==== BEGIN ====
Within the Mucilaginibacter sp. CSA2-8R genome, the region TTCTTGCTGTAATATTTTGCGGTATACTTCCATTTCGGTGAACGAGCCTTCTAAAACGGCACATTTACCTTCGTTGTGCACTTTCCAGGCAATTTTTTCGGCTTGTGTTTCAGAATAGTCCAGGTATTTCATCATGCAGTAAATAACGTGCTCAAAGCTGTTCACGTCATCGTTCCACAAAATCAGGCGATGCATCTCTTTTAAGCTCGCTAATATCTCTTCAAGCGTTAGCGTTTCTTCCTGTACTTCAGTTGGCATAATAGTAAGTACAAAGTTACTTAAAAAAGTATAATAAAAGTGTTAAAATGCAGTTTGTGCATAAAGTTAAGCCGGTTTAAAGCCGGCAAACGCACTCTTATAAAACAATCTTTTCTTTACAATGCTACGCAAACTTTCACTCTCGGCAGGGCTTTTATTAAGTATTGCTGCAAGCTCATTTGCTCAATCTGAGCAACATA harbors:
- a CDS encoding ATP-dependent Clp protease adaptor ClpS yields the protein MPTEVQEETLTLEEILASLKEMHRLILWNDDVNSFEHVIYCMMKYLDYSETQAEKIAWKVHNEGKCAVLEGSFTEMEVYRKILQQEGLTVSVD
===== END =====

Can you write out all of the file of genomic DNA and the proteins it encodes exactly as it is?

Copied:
Within the Mucilaginibacter sp. CSA2-8R genome, the region TTCTTGCTGTAATATTTTGCGGTATACTTCCATTTCGGTGAACGAGCCTTCTAAAACGGCACATTTACCTTCGTTGTGCACTTTCCAGGCAATTTTTTCGGCTTGTGTTTCAGAATAGTCCAGGTATTTCATCATGCAGTAAATAACGTGCTCAAAGCTGTTCACGTCATCGTTCCACAAAATCAGGCGATGCATCTCTTTTAAGCTCGCTAATATCTCTTCAAGCGTTAGCGTTTCTTCCTGTACTTCAGTTGGCATAATAGTAAGTACAAAGTTACTTAAAAAAGTATAATAAAAGTGTTAAAATGCAGTTTGTGCATAAAGTTAAGCCGGTTTAAAGCCGGCAAACGCACTCTTATAAAACAATCTTTTCTTTACAATGCTACGCAAACTTTCACTCTCGGCAGGGCTTTTATTAAGTATTGCTGCAAGCTCATTTGCTCAATCTGAGCAACATA harbors:
- a CDS encoding ATP-dependent Clp protease adaptor ClpS yields the protein MPTEVQEETLTLEEILASLKEMHRLILWNDDVNSFEHVIYCMMKYLDYSETQAEKIAWKVHNEGKCAVLEGSFTEMEVYRKILQQEGLTVSVD